Engagement lessons from Orlando, the world’s entertainment capital

Engagement lessons from Orlando, the world’s entertainment capital

This article was originally published on the CX Network, a leading platform for senior CX and Marketing leaders.

Back in 2016, I wrote an article sharing that the biggest misconception around customer experience back then was that marketing would fully own the customer journey design.

This is quite simply couldn’t be further from the truth for most businesses. Remember how that crying baby spoilt your last flight? Remember these insane people on boxing day sales?

Your experience likely suffered tremendously because of factors externals to whomever orchestrated your experience – it’s unavoidable. Businesses need to take the environment into account when designing experiences.

Most recently, I witnessed a masterclass in engaging those who aren’t on the payroll and having them buy into being a part of delivering great experiences.

Let’s take a trip in Orlando, Florida.

Enter the Tourism industry

Tourism falls victim like no other to this inability of owning one’s customer experience: the local population is part and parcel to a tourist’s experience.

As a city, region or country, you rely on the locals (thousands or even millions of them!) to make a good impression and you rely on the local businesses to deliver amazing experiences, so travellers return and tell their friends.

Tourism associations such as Visit Orlando have to ask themselves a question: how do they ensure local residents recognise the part they had to play in this tourism experience and committed, as a community, to deliver the best experience they could?

After all, places gain reputations because of their people and these are incredibly hard to lose.

Take Paris, as an example.

The capital of love for many is also the rudest place on earth for tourists and fellow French citizens rank Parisians as the biggest moaners in the country.

Such a reputation does not play in their favour when people decide where to spend their honeymoon or their next family holiday, all that because of the locals: that’s how important a role they play in the success and prosperity of cities as touristic destinations.

Back to Orlando.

Numerous families travel to Orlando because of the theme parks in the surroundings: Disney and Universal being the big two to come to mind.

And I do empathise with the residents. Imagine how trying it must be for the locals to see hordes of small children in princess dresses or superhero outfits taking over their city over the peak months when the weather is at it’s best. If anything, it’s particularly challenging in Orlando because the theme parks never really stop, so the crowd may shrink but it remains a big crowd in absolute numbers.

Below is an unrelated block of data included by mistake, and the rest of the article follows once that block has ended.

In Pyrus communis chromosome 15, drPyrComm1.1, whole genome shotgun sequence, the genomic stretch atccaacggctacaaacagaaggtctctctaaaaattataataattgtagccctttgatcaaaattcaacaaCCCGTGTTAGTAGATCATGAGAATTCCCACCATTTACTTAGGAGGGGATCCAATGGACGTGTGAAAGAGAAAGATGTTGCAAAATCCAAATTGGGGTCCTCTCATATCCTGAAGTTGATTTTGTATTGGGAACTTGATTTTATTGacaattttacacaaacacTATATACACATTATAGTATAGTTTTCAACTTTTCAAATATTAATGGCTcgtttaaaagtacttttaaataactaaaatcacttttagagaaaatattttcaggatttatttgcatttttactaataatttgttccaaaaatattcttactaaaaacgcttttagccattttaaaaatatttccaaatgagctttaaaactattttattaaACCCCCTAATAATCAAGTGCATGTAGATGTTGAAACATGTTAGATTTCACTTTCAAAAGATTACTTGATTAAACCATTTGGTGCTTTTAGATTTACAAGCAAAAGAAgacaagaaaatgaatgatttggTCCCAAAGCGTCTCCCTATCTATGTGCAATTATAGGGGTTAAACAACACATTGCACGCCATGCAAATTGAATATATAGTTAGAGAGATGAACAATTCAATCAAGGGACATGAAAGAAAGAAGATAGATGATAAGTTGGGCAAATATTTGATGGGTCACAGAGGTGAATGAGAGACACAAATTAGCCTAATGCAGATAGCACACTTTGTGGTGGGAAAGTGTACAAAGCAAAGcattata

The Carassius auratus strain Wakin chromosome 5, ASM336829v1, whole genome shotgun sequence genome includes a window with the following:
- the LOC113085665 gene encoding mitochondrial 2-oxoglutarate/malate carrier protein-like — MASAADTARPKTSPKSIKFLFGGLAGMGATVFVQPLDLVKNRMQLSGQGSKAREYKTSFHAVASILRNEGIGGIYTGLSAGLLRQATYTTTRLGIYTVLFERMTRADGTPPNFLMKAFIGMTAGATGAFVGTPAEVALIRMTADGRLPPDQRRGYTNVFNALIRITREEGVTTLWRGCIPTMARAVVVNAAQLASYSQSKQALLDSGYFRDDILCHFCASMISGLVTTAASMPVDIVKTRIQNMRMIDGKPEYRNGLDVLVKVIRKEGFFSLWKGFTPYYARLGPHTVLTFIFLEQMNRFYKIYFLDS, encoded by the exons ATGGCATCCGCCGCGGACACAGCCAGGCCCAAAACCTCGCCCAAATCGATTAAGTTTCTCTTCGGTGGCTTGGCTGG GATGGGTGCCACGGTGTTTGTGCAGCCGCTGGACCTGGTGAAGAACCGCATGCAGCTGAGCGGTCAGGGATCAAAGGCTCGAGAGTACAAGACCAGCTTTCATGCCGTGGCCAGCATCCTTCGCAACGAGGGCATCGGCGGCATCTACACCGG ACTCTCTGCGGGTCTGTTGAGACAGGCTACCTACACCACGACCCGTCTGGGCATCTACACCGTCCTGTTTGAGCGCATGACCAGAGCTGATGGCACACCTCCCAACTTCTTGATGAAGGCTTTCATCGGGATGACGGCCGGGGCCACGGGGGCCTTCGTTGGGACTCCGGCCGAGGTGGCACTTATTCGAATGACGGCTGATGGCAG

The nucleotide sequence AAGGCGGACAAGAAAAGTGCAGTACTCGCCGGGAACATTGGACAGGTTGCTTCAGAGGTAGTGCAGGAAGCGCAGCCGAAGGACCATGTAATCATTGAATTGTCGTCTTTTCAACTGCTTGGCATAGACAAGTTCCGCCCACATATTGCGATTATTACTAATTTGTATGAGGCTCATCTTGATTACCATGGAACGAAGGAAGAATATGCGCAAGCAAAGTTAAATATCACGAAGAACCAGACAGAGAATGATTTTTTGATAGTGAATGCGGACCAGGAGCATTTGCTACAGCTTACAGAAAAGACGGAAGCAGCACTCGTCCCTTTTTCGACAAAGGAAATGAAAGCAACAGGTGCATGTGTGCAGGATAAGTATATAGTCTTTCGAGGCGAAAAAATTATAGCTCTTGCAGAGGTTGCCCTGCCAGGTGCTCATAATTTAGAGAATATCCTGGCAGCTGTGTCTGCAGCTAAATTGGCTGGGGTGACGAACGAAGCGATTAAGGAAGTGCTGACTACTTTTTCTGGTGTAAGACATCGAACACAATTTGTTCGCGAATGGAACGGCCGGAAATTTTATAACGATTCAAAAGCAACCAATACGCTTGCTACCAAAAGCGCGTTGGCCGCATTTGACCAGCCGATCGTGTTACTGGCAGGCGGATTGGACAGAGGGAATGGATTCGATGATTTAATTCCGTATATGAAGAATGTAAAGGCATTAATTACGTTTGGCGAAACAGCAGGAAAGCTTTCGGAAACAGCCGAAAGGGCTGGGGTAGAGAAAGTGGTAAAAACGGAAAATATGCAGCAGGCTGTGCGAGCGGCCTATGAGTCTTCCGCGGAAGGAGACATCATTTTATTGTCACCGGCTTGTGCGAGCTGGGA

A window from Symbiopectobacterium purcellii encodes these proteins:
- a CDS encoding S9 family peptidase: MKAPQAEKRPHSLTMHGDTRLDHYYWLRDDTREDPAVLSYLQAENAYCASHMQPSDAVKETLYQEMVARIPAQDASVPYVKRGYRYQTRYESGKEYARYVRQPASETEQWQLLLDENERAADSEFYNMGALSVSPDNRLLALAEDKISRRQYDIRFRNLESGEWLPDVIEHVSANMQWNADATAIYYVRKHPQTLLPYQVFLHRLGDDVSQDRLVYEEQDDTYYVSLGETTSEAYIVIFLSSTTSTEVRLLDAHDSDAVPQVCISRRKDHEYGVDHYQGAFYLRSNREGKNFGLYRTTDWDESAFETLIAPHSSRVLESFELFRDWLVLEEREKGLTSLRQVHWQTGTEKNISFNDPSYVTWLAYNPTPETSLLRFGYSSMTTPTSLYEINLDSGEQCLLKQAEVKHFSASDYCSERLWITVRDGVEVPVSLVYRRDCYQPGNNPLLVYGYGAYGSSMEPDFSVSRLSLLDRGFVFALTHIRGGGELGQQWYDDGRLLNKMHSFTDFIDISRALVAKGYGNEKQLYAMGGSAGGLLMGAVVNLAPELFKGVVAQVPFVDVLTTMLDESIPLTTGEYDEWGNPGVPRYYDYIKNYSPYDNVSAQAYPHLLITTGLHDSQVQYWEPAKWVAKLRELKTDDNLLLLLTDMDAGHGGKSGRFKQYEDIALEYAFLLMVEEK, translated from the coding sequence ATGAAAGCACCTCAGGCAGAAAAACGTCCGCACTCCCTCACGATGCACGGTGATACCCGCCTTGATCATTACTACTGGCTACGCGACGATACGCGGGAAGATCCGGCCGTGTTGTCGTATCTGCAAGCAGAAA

It is therefore critical to ensure the locals support tourism and play their critical part, in keeping the magic alive throughout the year and save their town from becoming ‘The Paris of the Americas’.

Now, I’ll confess, I wasn’t able to locate any clip online, so I am trying to recall what I saw when I went there myself earlier in 2018. Other useful disclaimer: I’m sharing first-hand experience without any evidence of a broader strategy even being in existing – this may be nothing more than my own musing.

 

Getting the local on your side: What’s in it for them?

Imagine a popular hangout for locals who swear by the Orlando Magic and the Orlando Solar Bears (basketball and ice hockey respectively). This is their home turf, this is where they go every weekend or so.  What a better place to have an intimate heart-to-heart communication with the area’s residents, right? Very few tourists and many people priding themselves on their great city – the perfect brand ambassadors.

As we waited for the hockey game to start at such a hangout (which the Polar Bear won in the extra time, GO BEARS!), a Visit Orlando video was played. In this video, they were talking tourism: how Orlando is the most visited city in the United States, how colossal the number of visitors is and how magical the theme park experience is for these tourists.

Up to that point, one could think it was an ad geared at tourists, which could warrant others taking the mickey (see what I did there?) out of them for promoting Orlando as a tourist destination to both locals and tourists who already ‘bought’. Not great targeting…

However, what came next was the real stroke of genius: it transitioned to a What’s In It For Us narrative, showing how much tourism actually brought (and still brings) to the city, from financing their state-of-the-art sports venue, to the jobs it creates locally as well as the infrastructure it helped financing such as highways (or motorways, depending on which side of the pond you’re on).

It became a showreel of how beneficial tourism was for the local population (all thanks to tourism taxes) and why great tourist experiences represent a win-win situation for everyone.

This is true excellence in facing the truth that a tourism board or a city cannot control the residents who have a starring role in the experience tourists have in Orlando. It not only shows how important tourists are for the local economy, but it also demonstrates in very practical terms what the residents get in exchange for sharing their home county with tourists.